Learning from motivational speakers, he observed how they present their ideas and see how students could further improve their presentational skills. Additionally, he also expressed his love of reading books as a way to “keep myself updated with knowledge”. Through this, his teaching style came naturally.

Building rapport with students

“I don’t see myself as a lecturer, just someone who is just a little bit more experienced than the students. Most of us are very emotional creatures and we like to listen to people who are closer to us. If the relationship is good, they will listen to me,” said Dr Gan.

Dr Gan does not aim to uphold any sort of hierarchy in his classes but instead focus on individual rapport. He also actively learns from the feedback he gains while teaching, whether that may be how his jokes land, or what are some good things he observed his students do. 

“As long as you have the heart for the students, they can feel it,” he added.

JY Ng, a student taught by Dr Gan, commended him on his ability to establish strong connections with his students. 

“He takes opportunities in class to know us better, if not, out of class too,” he shared. 

Additionally, his student finds it amusing at how Dr Gan “employs a communication style that resonates with us, the Gen Zs”. 

Dr Gan teaches the module, A104 Biology, which provides a basic foundation in the fundamental concepts and practices in the subject. (Photo: Gan Eng Seng)

Curious to learn

Dr Gan wants to give his students an environment where students can freely ask questions and let their curiosity free. He believes that students should take advantage of the small class size and ask whenever they have doubts as “the only stupid question students can have is the ones that are not asked”.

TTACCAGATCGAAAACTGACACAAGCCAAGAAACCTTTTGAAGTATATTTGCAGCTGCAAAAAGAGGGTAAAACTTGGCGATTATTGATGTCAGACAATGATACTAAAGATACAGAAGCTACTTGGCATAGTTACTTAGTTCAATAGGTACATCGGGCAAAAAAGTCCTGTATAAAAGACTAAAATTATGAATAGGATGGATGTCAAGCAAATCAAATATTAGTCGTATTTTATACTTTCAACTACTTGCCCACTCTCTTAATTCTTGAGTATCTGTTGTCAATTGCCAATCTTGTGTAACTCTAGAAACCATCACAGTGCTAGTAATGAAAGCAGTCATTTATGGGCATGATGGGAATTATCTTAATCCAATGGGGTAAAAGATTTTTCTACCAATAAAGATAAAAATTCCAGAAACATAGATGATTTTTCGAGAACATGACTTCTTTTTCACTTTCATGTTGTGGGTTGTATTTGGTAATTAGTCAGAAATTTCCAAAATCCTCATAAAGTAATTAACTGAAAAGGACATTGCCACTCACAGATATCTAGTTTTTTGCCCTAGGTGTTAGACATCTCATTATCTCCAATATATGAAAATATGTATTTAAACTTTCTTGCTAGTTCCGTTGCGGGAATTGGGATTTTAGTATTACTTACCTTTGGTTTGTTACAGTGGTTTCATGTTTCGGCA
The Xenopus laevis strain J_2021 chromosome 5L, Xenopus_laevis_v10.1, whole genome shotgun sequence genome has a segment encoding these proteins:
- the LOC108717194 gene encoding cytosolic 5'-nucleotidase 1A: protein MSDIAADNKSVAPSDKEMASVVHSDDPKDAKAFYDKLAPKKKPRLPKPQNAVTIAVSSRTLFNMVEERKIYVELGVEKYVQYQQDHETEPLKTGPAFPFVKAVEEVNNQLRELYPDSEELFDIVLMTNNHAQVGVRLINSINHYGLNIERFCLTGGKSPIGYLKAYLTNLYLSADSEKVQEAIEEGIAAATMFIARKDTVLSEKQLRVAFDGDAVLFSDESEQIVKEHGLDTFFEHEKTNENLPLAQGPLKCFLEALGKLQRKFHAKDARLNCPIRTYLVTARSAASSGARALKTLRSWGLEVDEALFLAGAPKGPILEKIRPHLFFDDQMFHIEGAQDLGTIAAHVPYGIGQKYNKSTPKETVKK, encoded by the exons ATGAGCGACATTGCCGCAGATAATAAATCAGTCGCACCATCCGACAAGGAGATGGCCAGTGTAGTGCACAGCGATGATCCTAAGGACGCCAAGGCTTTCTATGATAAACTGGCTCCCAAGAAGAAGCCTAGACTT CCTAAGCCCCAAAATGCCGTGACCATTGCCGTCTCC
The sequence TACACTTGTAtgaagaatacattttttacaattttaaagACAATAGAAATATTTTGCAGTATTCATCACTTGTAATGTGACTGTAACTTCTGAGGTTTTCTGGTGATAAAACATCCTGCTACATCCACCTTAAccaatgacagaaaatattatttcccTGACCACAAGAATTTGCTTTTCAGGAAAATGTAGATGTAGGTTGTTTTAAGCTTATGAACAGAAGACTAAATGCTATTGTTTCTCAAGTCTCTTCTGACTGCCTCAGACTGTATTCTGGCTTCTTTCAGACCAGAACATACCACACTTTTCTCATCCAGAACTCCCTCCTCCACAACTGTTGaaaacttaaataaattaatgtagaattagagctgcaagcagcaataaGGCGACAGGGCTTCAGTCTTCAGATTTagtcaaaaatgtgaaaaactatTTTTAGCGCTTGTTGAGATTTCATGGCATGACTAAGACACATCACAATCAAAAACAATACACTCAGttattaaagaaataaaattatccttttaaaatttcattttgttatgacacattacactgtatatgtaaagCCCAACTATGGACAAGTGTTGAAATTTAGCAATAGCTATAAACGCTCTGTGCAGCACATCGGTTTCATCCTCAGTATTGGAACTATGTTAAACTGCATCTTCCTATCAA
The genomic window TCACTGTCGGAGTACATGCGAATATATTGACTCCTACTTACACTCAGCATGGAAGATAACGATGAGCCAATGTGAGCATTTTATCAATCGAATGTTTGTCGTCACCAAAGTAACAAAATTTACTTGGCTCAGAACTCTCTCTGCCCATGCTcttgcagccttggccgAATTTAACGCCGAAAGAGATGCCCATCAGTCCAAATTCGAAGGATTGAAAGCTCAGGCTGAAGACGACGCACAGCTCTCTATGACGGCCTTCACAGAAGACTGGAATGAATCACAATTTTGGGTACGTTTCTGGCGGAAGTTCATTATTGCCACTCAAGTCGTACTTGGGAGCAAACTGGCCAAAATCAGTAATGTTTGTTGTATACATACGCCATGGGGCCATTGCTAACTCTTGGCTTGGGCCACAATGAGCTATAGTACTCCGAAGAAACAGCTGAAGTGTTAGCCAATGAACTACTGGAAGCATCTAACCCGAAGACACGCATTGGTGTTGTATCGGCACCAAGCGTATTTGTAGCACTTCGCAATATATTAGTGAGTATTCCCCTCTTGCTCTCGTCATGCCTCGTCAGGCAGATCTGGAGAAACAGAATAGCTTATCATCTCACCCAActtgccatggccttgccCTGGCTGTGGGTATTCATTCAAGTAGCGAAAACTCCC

“Get as many fishes as possible to increase knowledge gained. Create problem solvers rather than followers,” said Dr Gan. 

When his students come across learning gaps, Dr Gan encourages them to google their questions using certain keywords and summarise what they find to get their answer. This links back to the self-driven and independent habit Dr Gan is aiming to foster in his class, and this method also allows his students to be capable of integrating what they learn to build something for themselves to understand the point.

“He will look for us individually or ask the team to stay back after class or during break and help us,” Low Jia Zong, another one of Dr Gan’s students, shared. 

Advice for students

For any students reading this article, Dr Gan was also once in your shoes. He was once a student too and although he loved History, he hated the assessments. 

He then learned of the method of gamifying the learning experience. For example, after getting a load of work done, you can treat yourself to a snack or maybe take a walk. This way, Dr Gan believes the learning in general becomes palatable. 

And for any students who are struggling or doubting their progress in learning, Dr Gan has some advice for you.

“Sometimes the effort put in and the results gained do not match. Don’t worry too much, whatever you put in today will come back to benefit you in the future,” he shared.

“The path to success is having both faith and aspiration,” said Dr Gan.